Persicaria senegalensis and Myrsine Africana
Professor Namrita Lall is a proudly South African cosmetic pioneer in cosmetics with a wonderful research team that support her ground breaking work at the medicinal plant sciences department at the University of Pretoria. Tubercu-losis, Cancer and Skin disorders are key research umbrella clinical trials which have enjoyed her involvement. Mag-nificent work is being done by researchers with African medicinal plants for skin disorders. Clinical efficacy, toxicity, stability testing, microbial contamination are just some of the tests done. Oxidative stress, proteolytic degradation and chronic inflammation cause aging and two plants Persicaria senegalensis and Myrsine africana show promising research.
Skin brightening gel and Phyto DD cream with carob leaf extract from Kalahari Skin Products are part of the product range that she and her formulators have supported with extensive scientific research. Prof Lall has brought out three books Aquatic Plants, Medicinal plants for holistic health and wellbeing and Under explored medicinal plants from Sub-Saharan Africa.

Plecanthrus barbaratus and Ocimum killimandscharicum
Dr Catherine Lukhoba from Nairobi University in Kenya shared her ethnobotany research on Ocimum kilimandschari-cum which certainly created interest as it has indicated good results for measles, abdominal pains, diarrhoea, con-gested chest ailments, coughs, skins complaints, fevers and malaria. Uses even extended to insect repellents for harvest and tea flavouring. Naturub is the one of the first natural registered products in Kenya and is used for pain, flu, chests problems. Plectranthus barbaratus is native to the East African region with soft leaves which can be used as tissues and the plants are used very decoratively in garden homes. They have essential oils and other com-pounds like Foskholin which have been commercialized in India as the compound is big in the Ayurvedic Medicine. Dr Catherine made an important point about Africa having so many plants and so much potential but we need to come together to make use of our products for the benefit of all. There is so much potential as Denzil so aptly.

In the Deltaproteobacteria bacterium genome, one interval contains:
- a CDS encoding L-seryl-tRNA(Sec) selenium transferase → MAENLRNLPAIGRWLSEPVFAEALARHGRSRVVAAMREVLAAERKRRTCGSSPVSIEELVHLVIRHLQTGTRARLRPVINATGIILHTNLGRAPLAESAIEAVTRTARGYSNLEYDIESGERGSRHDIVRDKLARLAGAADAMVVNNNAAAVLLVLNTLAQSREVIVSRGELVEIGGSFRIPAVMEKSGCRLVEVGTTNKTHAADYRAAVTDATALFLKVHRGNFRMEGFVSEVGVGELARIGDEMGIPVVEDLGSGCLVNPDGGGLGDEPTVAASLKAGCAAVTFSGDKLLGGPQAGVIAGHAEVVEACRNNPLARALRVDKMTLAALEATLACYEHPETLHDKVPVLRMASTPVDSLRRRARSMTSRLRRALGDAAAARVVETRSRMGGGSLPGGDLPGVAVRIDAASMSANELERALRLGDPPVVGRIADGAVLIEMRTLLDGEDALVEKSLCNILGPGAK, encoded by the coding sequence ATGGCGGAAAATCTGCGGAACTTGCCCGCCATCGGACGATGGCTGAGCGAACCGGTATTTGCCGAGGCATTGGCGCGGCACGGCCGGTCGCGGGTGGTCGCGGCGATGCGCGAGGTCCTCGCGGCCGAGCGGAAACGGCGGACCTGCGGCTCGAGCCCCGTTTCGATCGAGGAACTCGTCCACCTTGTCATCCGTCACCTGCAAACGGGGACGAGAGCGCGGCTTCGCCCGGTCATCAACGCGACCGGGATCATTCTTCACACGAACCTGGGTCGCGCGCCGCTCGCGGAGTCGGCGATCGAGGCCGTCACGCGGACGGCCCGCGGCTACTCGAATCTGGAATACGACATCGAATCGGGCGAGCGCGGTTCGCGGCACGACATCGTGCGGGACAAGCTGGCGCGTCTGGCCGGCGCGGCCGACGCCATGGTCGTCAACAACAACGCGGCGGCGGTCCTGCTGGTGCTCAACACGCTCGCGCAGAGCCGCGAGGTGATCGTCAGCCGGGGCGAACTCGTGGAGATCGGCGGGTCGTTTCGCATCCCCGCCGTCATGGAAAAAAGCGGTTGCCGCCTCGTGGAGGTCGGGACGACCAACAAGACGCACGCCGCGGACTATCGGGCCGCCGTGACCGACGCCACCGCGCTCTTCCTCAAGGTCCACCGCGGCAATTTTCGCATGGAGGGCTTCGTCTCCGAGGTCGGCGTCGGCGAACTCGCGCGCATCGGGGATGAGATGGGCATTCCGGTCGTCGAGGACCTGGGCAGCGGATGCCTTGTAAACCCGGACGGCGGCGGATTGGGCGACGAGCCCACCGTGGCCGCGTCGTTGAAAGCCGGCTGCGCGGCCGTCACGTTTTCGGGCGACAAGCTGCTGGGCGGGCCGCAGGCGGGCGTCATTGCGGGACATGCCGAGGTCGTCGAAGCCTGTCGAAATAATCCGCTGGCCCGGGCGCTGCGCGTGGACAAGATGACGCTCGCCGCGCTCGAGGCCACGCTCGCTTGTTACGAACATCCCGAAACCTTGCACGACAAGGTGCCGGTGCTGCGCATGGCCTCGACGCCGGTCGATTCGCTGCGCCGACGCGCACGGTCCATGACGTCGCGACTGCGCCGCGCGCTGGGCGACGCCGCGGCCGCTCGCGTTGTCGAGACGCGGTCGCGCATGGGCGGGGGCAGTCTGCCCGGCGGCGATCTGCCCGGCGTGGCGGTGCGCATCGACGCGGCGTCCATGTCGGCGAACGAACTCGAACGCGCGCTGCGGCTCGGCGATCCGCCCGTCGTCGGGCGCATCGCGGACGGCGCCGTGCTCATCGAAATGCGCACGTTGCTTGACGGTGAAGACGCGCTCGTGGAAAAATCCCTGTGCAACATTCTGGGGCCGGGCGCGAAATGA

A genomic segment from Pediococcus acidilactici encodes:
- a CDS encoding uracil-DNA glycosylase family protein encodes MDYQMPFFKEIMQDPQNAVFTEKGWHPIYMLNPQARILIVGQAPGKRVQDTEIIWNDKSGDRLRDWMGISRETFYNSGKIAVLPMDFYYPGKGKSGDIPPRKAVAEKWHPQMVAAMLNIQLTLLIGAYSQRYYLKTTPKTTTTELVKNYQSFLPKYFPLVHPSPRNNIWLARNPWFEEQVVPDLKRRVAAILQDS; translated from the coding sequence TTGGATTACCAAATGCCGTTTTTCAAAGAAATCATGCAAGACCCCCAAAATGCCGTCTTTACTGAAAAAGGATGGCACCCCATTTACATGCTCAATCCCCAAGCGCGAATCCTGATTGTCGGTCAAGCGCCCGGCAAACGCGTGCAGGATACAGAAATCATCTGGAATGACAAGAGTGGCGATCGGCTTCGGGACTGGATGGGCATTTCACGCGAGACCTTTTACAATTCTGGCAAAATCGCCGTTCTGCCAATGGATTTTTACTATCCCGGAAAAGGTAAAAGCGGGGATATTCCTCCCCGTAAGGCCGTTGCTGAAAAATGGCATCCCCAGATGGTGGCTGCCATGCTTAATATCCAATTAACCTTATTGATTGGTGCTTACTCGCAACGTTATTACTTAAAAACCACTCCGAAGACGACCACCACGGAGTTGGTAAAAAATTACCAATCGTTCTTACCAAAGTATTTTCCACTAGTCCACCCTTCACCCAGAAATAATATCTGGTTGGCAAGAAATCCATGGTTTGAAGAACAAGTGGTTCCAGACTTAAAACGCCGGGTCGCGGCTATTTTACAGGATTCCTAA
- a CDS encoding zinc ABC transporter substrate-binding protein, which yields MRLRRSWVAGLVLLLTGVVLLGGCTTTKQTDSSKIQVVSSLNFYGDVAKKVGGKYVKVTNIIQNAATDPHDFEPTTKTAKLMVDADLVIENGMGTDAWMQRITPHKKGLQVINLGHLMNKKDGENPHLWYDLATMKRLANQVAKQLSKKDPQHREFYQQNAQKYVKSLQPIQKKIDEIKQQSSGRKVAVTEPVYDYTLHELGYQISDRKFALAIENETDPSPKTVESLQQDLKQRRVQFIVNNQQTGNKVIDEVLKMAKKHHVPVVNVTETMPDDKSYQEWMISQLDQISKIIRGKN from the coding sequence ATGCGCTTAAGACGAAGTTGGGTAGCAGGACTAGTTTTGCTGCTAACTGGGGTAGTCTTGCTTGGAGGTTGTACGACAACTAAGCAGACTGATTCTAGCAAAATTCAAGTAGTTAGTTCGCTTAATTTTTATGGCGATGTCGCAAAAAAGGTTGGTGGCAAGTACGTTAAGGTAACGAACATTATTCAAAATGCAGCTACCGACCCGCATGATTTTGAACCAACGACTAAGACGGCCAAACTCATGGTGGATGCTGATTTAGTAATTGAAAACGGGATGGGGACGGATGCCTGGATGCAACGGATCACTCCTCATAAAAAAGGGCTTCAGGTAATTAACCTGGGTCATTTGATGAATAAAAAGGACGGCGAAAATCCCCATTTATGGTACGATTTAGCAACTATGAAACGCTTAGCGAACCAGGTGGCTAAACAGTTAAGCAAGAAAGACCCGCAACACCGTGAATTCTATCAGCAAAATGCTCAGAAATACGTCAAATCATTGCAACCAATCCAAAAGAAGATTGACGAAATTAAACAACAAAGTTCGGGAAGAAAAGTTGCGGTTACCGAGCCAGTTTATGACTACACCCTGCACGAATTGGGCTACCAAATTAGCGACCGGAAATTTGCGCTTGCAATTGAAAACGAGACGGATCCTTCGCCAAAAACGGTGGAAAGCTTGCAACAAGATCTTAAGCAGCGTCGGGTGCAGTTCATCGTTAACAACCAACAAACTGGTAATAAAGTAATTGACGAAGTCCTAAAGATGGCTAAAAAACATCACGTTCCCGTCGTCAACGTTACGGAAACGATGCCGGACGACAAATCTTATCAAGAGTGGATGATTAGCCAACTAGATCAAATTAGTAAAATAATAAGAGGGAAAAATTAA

Phyllanthus phillyreifolia and Bruguiera gymnorrhiza
Mauritius Associate Professor Fawzi Mahomood Ally from Mauritius shared his input on Cosmetic Sciences and gave an overview of health and wellness in his country. Phyllanthus phillyreifolia and Bruguiera gymnorrhiza are the two indigenous products which he chose to discuss. They have medicinal and therapeutic traditional healing aspects with antioxidant, anti-microbial properties. Research on elasticity with basic targets for celluar level are being investigated. Algae and Seaweed are being studied for their healing properties. Did you know that Mauri-tius is the 23rd most peaceful country in the world and it is part of Africa? The mixed culture of Mauritius is a blended culture of Asian, Indian and African fusion and the collaboration and research has certainly boosted evi-dence based information that can be shared. He also extended the need for us to protect our bio diversity. Essen-tial oil research with blend of compounds and pigment research are also very interesting developments that are taking place.

Rooibos and Sutherlandia
Prof Nox Makunga from Stellenbosch University is certainly very hands as she explores the natural habitat of plants and their benefits when she goes wandering in the hills of the Cape if she is not in her lab. Biotechnology, lecturing, propagation of plants, chemical diversity and the benefits of plants are her interests. Rooibos and Suth-erlandia were the two plants which she discussed. Her field trips with local people to discover more about the Phe-nolic profiles of the wild Rooibos are fascinating. Rooibos is being used for teas and skin problems. An interesting fact mentioned is that it can also be used for mulch. Wild Rooibos belongs to different groupings and the many unknown compounds need understanding. If these are matched to local uses they can flow into new commerciali-zation avenues. Sutherlandia is used for a variety reasons – HIV treatments, immune boosters, stress relievers and skin products are some of the uses. Drug herb interactions still need further research and phytochemistry is variable. Wild types of Sutherlandia have different qualities and are also used for cancer treatments but need more research. Commercialization will require more research into climate change too as the benefits of relevant ecotypes for medicinal purpose come to the fore.
Plants with traditional properties could become interesting commercialisation opportunities but delayed permits and long years of research are hinderances.
There are so many opportunities that we can explore and we will certainly be doing more on this topic in the